Favorite

Election won't stop Hillary probes 

Hillary Clinton gave such a bravura performance at the first Democratic presidential debate that many are ready to hand her the presidency more than a year before the election.

Let it be said that she was smart (only a couple of forced factual errors), cheerful, personable, tough and even repentant — all qualities that a few or all of her critics from the right and the left said she did not have. Everyone knew she was a deft debater.

Let it be said, too, that the debate helped both her and her party because both its tone and its message contrasted sharply with the Republican debates. The five mixed it up on issues but did not cast nasty slurs at each other or excite fears that the United States was at the mercy of ne'er-do-wells at home and foes around the planet and headed pell-mell to ruin. Listening to a Republican debate would scare the daylights out of Pollyanna.

But it remains to be seen whether hope and confidence play better than fear in a national election. Franklin Roosevelt and Ronald Reagan would say hope is the better card. A year into Reagan's presidency, after he had passed mammoth tax cuts, the nation fell into the longest and deepest recession since the 1930s, running unemployment into double digits for 10 months and doubling its debt, and then in 1983 he sent 359 peacekeepers to Beirut to be killed or wounded by a truck bomb. But he told the country in 1984 that it was "morning in America" and voters happily obliged.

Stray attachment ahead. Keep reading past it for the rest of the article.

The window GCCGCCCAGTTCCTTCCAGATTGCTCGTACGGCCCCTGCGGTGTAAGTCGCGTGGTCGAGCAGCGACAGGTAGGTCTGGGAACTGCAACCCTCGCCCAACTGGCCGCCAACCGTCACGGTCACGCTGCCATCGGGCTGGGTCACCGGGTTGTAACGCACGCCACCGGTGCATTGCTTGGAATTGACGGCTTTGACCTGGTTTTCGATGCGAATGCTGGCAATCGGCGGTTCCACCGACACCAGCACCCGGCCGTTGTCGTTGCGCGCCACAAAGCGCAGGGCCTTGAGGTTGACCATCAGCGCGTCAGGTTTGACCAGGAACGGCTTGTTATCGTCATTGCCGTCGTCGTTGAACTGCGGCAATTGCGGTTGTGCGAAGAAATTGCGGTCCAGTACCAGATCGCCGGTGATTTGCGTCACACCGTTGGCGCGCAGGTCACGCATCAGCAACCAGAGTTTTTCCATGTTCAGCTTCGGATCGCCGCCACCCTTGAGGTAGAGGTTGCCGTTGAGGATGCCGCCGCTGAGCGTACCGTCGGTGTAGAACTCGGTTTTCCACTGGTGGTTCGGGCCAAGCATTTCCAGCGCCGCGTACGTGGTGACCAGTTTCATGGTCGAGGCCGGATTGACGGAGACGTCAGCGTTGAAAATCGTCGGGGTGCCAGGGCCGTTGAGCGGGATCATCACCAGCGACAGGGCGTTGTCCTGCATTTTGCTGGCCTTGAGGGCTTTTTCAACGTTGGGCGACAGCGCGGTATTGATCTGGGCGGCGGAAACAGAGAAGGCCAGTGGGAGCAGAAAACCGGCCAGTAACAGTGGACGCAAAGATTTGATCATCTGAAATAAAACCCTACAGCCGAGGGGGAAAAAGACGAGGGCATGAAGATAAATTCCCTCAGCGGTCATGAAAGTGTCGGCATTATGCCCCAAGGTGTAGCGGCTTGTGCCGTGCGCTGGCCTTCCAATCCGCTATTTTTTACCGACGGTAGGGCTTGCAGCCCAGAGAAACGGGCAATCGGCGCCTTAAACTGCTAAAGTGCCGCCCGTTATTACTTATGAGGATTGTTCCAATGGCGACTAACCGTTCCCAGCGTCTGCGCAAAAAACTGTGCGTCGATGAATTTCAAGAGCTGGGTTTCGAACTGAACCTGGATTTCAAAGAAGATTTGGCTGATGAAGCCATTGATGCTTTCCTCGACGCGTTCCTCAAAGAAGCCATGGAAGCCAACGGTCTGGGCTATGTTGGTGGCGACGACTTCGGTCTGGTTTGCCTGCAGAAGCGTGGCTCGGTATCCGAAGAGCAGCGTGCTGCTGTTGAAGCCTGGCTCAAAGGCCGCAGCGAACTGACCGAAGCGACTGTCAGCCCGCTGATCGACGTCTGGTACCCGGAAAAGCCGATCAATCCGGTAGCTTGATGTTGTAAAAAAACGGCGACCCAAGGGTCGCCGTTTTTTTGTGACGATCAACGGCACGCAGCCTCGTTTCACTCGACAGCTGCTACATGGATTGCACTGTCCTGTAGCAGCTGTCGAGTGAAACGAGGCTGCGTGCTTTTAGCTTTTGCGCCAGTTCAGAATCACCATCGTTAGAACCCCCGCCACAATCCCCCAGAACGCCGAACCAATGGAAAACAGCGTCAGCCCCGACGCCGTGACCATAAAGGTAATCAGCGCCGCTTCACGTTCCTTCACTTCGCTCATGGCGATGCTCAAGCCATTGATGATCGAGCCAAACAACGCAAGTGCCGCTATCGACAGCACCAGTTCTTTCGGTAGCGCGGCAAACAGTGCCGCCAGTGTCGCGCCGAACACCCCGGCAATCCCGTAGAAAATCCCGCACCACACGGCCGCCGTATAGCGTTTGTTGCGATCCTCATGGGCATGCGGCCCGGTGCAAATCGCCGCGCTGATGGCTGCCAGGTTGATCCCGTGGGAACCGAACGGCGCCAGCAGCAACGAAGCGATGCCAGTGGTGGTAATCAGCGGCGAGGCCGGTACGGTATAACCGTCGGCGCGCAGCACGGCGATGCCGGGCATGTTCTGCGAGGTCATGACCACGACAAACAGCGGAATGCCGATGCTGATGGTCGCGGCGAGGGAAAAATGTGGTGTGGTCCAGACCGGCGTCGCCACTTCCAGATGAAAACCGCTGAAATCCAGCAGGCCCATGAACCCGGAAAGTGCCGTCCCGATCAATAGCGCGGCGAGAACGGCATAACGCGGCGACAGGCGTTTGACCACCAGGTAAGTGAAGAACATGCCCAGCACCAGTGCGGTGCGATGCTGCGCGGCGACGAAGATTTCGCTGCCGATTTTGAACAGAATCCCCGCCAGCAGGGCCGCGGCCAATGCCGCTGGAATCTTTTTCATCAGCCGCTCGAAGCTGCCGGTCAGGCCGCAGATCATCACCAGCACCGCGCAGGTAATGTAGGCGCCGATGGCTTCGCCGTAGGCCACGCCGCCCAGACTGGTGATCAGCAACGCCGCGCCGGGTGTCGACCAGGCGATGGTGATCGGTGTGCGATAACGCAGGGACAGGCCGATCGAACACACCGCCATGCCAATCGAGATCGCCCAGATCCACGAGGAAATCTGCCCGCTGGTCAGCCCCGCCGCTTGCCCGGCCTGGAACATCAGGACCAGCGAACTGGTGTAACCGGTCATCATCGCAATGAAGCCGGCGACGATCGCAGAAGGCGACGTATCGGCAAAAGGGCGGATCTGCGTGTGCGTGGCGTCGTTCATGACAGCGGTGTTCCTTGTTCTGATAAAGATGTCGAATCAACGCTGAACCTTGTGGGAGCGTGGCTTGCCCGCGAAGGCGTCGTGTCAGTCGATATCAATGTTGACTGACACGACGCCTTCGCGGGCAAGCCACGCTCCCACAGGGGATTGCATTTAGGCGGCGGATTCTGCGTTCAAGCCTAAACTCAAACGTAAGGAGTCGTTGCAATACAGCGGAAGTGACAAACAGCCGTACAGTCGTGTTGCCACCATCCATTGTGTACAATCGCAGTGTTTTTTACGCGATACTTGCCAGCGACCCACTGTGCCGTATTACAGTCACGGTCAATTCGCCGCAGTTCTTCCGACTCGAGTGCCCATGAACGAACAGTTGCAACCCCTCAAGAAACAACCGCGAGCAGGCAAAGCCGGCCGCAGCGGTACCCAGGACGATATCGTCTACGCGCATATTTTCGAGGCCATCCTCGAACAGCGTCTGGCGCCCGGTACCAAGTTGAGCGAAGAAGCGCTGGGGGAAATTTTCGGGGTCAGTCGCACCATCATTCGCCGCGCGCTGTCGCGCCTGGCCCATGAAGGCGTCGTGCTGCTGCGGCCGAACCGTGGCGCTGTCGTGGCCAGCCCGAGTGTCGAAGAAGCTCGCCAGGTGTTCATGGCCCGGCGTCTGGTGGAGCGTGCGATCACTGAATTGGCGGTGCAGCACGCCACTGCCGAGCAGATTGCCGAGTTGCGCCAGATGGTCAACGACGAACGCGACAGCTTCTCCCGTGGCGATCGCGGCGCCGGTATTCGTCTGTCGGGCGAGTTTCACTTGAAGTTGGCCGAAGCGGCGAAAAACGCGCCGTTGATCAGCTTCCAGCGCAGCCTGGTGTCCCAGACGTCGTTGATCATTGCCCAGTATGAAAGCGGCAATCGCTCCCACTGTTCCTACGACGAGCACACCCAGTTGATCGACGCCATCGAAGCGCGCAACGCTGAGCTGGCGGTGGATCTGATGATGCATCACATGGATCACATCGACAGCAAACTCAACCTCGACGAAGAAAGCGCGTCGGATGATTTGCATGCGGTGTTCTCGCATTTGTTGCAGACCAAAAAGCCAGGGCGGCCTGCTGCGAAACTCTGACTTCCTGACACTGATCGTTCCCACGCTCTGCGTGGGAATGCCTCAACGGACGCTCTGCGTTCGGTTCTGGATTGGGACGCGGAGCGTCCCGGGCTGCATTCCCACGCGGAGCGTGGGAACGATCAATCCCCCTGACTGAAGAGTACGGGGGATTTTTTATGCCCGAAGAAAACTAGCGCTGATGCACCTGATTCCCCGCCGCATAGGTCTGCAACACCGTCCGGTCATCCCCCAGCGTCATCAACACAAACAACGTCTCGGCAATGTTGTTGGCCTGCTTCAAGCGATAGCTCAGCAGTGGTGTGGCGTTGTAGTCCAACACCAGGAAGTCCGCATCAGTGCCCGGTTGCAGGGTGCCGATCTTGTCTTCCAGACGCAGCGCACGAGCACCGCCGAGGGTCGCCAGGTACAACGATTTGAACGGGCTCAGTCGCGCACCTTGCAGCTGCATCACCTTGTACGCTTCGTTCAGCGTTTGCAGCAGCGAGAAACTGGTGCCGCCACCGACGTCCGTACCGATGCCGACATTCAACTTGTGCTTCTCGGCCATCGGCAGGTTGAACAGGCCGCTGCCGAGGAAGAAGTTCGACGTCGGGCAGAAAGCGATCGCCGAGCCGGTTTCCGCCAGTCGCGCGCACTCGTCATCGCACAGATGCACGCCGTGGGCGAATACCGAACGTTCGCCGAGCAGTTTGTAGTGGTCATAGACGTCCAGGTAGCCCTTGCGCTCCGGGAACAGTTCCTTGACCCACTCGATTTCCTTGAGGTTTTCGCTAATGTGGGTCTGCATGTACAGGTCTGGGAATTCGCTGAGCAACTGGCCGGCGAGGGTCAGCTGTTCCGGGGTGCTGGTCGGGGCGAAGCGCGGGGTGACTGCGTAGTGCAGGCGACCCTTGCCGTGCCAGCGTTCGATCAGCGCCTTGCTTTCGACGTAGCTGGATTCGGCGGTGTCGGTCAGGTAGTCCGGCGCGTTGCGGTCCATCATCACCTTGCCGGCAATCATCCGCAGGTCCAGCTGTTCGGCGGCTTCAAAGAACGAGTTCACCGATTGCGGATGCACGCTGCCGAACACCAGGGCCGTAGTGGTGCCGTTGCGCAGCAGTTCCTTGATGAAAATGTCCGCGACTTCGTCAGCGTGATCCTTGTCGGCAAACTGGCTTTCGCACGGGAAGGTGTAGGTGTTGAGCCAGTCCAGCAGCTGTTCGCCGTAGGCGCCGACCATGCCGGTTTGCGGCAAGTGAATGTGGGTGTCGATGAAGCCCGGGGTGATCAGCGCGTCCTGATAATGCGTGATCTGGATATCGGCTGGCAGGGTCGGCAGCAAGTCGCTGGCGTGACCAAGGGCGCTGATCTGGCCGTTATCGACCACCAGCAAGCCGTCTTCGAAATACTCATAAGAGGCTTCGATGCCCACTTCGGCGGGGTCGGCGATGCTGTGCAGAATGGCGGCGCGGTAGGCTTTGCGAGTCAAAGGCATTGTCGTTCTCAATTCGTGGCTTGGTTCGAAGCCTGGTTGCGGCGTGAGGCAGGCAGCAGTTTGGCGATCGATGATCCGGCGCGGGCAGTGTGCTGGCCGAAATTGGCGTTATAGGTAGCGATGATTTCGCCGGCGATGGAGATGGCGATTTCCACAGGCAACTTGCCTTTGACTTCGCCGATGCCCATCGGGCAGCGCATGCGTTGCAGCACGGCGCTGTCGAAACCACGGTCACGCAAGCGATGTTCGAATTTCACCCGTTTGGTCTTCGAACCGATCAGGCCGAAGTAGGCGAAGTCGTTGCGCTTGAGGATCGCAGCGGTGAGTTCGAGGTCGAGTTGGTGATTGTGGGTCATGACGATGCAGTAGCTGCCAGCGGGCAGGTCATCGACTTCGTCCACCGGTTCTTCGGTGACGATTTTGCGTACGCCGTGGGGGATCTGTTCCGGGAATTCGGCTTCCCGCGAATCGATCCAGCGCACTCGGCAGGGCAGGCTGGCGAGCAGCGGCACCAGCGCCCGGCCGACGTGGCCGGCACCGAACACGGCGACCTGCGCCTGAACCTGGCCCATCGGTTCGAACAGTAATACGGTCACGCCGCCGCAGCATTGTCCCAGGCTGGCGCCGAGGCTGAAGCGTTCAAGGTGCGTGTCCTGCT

The apostles of fear, on the other hand, have been winning elections lately.

Still, whatever lift Clinton got from the debate, the dynamics of her political career have not changed. The road to the presidency will be no smoother than it ever was. That is owing to two conditions that shaped her public career and, almost to an equal extent, her husband's. Those are her brooding obsession with privacy and the media's manic obsession with everything about the Clintons. Those will continue to dog her until Election Day, and far beyond if she is elected, just as they did her husband.

Both in Little Rock and in Washington, Hillary insisted on a zone of privacy for the family and she largely got it on her terms in Little Rock but not in D.C. Privacy is one of Americans' most prized freedoms, but they do not grant it to politicians and their families or to other public figures. Hillary Clinton never understood, or at least never gave in.

She was the pivotal decision-maker in Bill Clinton's 12 years as governor just as I believe she was in his eight years in the White House but, except in her role as the school reformer in chief in 1983, she avoided and resented media. She went to lengths to keep the family's vacation spots secret, only to get a call from a reporter. It got worse in Washington.

Her memoir, "Living History," brooded about privacy. A friend staying over at the White House at the first inauguration found a rude note for Hillary that Clinton-hater Rush Limbaugh somehow got sneaked under a pillow in the Lincoln Bedroom. She figured the White House was "haunted by temporal entities." She would find furniture in the living quarters moved around and discover that security agents, without consulting her, had been looking for bugging devices.

Her privacy fixation lay behind many of the White House's troubles — Travelgate, the big national health insurance bust in 1994, and, most tellingly, the epic Whitewater snipe hunt that led to the president's impeachment for womanizing. It was her refusal to give up her law firm's flimsy billing records on work for Jim McDougal's thrift that led to the appointment of an independent counsel and eight years of hounding. The trifling legal work she did for private concerns back in the 1980s was nobody else's business, and even her husband could not budge her. When the records finally surfaced years later, as people back in Little Rock who had examined them knew, there was nothing there — invoices for niggling title work and the like. But the political damage was huge and lasting.